Fortune still smiling on Lisnave

by | 6th November 2023 | Shiprepair, Shiprepair & Maintenance - News

Home News Fortune still smiling on Lisnave

Positive market trends are the foundation for another successful year at the Portuguese shipyard

All the signs are that 2023 will be one of the best years for some time for Portuguese shiprepair yard Lisnave. Over the first nine months the company docked 55 vessels of varying types. This is not an exceptionally high figure. However, the average value of the work per vessel contracted by owners was significantly above that recorded in 2022, resulting in a further increase in the overall turnover this year.

“The commercial performance of the yard this year has been exceptionally strong and certainly our results will be up on the year before. I had thought that 2022 would have been something of a peak, helped by owners who normally docked in China redirecting work to Europe, but in the end that has not turned out to be the case, with 2023 proving even better,” says Luis Braga, Lisnave commercial director.

One of the factors that has helped Lisnave is that a significant amount of drydocking work was pre-booked months in advance during 2022. This has led to an increased level of activity over the first half of 2023. “There was concern among shipowners about a lack of repair yard capacity, and the more pressing need for retrofits to ensure compliance with environmental regulations meant that many decided to book slots well in advance, which is not the usual pattern we have seen in recent years. There are signs that the market is normalising, and owners are not booking so much ahead of time, but the underlying trends are still very positive,” adds Braga.

The yard has handled a wide mix of vessel types this year so far. This includes a significant number of tankers, shuttle and product type vessels, as well as gas carriers and bulkers. There has also been a higher number of containerships than usual docked at the yard this year, largely reflecting the fact that there is more retrofitting ongoing in the sector.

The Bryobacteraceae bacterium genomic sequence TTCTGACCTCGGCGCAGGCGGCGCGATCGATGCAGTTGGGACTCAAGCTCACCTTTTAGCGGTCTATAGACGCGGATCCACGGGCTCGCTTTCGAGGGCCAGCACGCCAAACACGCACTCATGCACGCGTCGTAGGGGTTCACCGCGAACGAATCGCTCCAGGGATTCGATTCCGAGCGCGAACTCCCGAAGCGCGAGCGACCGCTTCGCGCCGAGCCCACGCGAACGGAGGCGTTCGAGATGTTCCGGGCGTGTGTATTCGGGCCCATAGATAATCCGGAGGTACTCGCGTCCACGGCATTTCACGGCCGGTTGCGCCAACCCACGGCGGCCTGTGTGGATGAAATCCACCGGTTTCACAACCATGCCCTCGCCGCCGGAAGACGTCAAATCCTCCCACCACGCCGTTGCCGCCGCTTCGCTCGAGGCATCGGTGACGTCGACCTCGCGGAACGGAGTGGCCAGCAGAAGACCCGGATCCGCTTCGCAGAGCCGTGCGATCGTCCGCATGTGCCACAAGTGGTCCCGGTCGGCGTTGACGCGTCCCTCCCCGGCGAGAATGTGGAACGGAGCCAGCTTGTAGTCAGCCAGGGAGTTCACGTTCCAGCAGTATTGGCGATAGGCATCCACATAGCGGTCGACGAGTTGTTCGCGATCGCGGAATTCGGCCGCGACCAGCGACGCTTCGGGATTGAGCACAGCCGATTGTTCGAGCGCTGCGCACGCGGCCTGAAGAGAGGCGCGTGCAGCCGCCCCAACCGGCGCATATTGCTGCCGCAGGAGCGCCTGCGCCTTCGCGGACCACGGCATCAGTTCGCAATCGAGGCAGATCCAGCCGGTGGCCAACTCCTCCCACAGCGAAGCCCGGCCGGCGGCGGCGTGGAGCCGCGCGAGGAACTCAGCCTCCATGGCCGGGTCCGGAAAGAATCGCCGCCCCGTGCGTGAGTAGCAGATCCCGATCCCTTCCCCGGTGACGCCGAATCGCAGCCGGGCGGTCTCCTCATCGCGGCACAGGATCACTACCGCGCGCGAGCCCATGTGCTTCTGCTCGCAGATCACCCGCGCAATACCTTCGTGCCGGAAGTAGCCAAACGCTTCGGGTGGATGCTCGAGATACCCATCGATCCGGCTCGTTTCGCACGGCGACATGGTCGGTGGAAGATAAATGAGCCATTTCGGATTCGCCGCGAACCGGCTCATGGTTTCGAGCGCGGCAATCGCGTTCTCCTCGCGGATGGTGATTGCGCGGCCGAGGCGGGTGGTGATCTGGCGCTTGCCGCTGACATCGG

One of the most notable projects for Lisnave to date this year has been the work on a series of five vessels for Hapag Lloyd and Crowley Shipmanagement to retrofit them with new bulbous bow arrangements to improve performance and reduce emissions. Other environmental retrofit work carried out by Lisnave to container vessels so far this year has included propeller repairs and upgrades, cold ironing installations, the fitting of boss fin caps and Mewis Duct units.

“There is no doubt that these environmental retrofits are one of the main reasons for the higher average spend per vessel in the yard this year. Many container vessel owners deferred their drydockings in 2022 because of the booming market conditions and are now taking advantage of their dockings to take action to ensure CII and EEXI compliance,” says Braga.

Another major project for Lisnave in 2023 has been the conversion of the bulker Emily Oldendorff into the juice carrier Golden Citrus. The vessel’s conversion required significant effort. This included steel work, cargo and cooling piping installations, surface preparation, increases to the height of the hatch coamings and the preparation of the cargo holds to receive the 16 new juice tanks, each weighing 150tons and measuring 12m x 12m x 16.5m on board. These were installed at the yard having been shipped from the Far East to Lisnave on board a heavy-lift vessel. The project has taken over five months to complete, and the converted juice carrier was handed over to its owners at the end of October.

Lisnave has been operating at the Mitrena yard for nearly 50 years and in that time has undertaken several improvements to infrastructure and equipment. Recently the focus has been on reducing its environmental footprint through the installation of solar panels. These now provide around 6% of the yard’s electricity requirements, with further installations under consideration.

Lisnave is also investing in new robotic high pressure hull blasting equipment, to replace traditional grit blasting, which can be environmentally harmful. The yard experimented with the technology around 12 years ago, through a contractor, but the timing did not prove right. Now the yard will own and operate the equipment itself and is confident of strong support from clients who are keen to dock their vessels in the most environmentally friendly means possible.

The new equipment, which will have the added operational benefit of allowing Lisnave to carry out repair works in parallel with hull blasting and cleaning that must be done separately now, is on order, Lisnave reports, with the expectation that the advanced robotic machines will be operational in the spring of 2024.

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